San Quentin is the state’s oldest prison, and it is also the only one that still provides free college-level education to inmates. UC Berkeley graduate student Robert Rogers takes us inside the prison gates to explore the impact of the Prison University Project.
ROBERT ROGERS: Lt. Sam Robinson is San Quentin’s public information officer and a former guard at the prison. As he walks down the dim corridors of California’s oldest prison, the rusty metals and peeling paints convey a sense of time standing still.
LT. SAM ROBINSON: This is prison, as it has run here for decades.
But a short walk away, across a courtyard from the stifling cell blocks, there’s something else. It’s a college classroom with an instructor leading a discussion between students who are also San Quentin inmates.
Karen Martin is one of the dozens of volunteer teachers who comprise the backbone of the Prison University Project.
KAREN MARTIN [speaking to class]: The in-group out-group thing is whatever you are, people who are like you are in your in-group. But it could be on any given thing, it could be race, it could be class, it could be education …
The project is a private, nonprofit education program that offers about 300 inmates the opportunity to earn an associate of arts degree. The program was launched in the mid-’90s, soon after Congress voted to axe federal funding to higher education in prisons across the country. Today, the university project in San Quentin is the only accredited, free-of-charge higher education program behind California prison walls.
Executive director Jody Lewen says the program is more vital now than ever.
JODY LEWEN: The demand for education is just going through the roof. We get about, between five and ten letters a day from prisoners at other institutions in the state who are trying to get to San Quentin cause they’ve heard about our program. We have guys who are trying to sneak into our college prep classes because there’s nowhere else to learn.
Lewen, the project’s founder and executive director, is one of three paid employees of the nonprofit, which has an annual budget of around $400,000. Like most of her volunteers, Lewen is long on idealism.
LEWEN: There was no way not to go to college where I grew up. The vast majority of people in this institution, probably in this system, if they had gone to my little private school, never would have seen the inside of this place, no question.
Inmates at San Quentin may choose from a range of classes, from ethics and English to math and natural science.
Four students graduated with an associates degree in June, during a poignant ceremony in a prison worship hall. Prison officials and students’ families attended the ceremony.
GRADUATING STUDENT: Mom, this is for you as much as it for me.
Troy Williams is one of the success stories pointed to by prison officials. A hulking 42-year-old from Los Angeles, Williams is serving a life sentence for robbery and kidnapping.
After about two years in the program, the upbeat Williams is optimistic about earning a degree and, someday, rejoining society. He says education is a positive influence among prisoners.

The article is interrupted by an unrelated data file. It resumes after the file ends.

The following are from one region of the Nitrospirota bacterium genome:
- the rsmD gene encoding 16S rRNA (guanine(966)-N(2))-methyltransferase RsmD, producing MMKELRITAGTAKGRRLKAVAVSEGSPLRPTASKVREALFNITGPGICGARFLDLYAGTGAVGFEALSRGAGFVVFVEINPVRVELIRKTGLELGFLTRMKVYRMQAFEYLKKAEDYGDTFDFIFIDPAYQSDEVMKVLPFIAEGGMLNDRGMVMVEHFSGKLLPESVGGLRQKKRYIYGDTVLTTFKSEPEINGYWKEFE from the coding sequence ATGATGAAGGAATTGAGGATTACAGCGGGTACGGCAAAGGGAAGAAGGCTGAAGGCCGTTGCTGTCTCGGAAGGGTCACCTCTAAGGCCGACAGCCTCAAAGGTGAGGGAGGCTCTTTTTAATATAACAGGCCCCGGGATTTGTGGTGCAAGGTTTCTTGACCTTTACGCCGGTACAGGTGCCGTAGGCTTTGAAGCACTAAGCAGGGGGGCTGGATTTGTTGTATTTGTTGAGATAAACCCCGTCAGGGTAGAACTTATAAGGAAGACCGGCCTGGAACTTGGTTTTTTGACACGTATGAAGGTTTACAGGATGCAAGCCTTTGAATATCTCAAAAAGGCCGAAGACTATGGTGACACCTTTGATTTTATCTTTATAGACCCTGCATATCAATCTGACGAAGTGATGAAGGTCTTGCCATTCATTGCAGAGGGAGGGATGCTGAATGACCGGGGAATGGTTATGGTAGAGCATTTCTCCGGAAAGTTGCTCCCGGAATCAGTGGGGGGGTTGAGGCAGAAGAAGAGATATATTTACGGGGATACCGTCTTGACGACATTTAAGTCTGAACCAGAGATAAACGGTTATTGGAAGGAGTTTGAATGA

WILLIAMS: When you come here and you have people who are able to be challenged intellectually and meet those challenges, they think of different ways to resolve problems, as opposed to the lowest level – physical violence. A lot of times what you will see around here is when stuff happens people will go to their mental toolbox as opposed to their physical toolbox.
One of Williams’ English teachers is Kelly Jane Rosenblatt, a 31-year-old PhD candidate and volunteer.
KELLY JANE ROSENBLATT: My father was incarcerated, and I realized when I was corresponding with him that there’s not a lot of opportunities in prison, and that’s when I first learned about this program.
Rosenblatt said failures in childhood education contribute to the state’s prison crisis.
ROSENBLATT: I used to teach middle school in East Oakland, at the lowest-performing middle school in Oakland, and I lost a lot of students over the course of two years. I come in here and I don’t see inmates, I constantly refer to them as students; I caught myself earlier talking about their dorms.
The wait list for classes at San Quentin’s University Project is long, with a hundred on the list. And it’s likely to get longer.
LEWEN: What’s wrong with this picture, how is it that people don’t understand what’s going on here?
Lewen hopes to see steady growth in the program, which relies entirely on private donations, but says a down economy might put a damper on the contributions.
LEWEN: We run the entire campus on less than a half-a-million dollars a year, we have almost 300 students. You’d think that’s an unbelievable bargain, but you talk to most higher education funders they say, ‘oh well, we don’t do criminal justice.’
While the state looks for further budget cuts in its corrections system, the university project is likely to remain the only program of its kind serving the state’s 30 plus prisons and 160,000 inmates.
This report was produced as part of the News21 program, a public service reporting project conducted at UC Berkeley’s Graduate School of Journalism and sponsored by the Carnegie Corporation of New York and the John S. and James L. Knight Foundation.
Attribution: This article originally appeared in SF Gate on July 26, 2010. Read Story
Please note that the Prison University Project became Mount Tamalpais College in September 2020.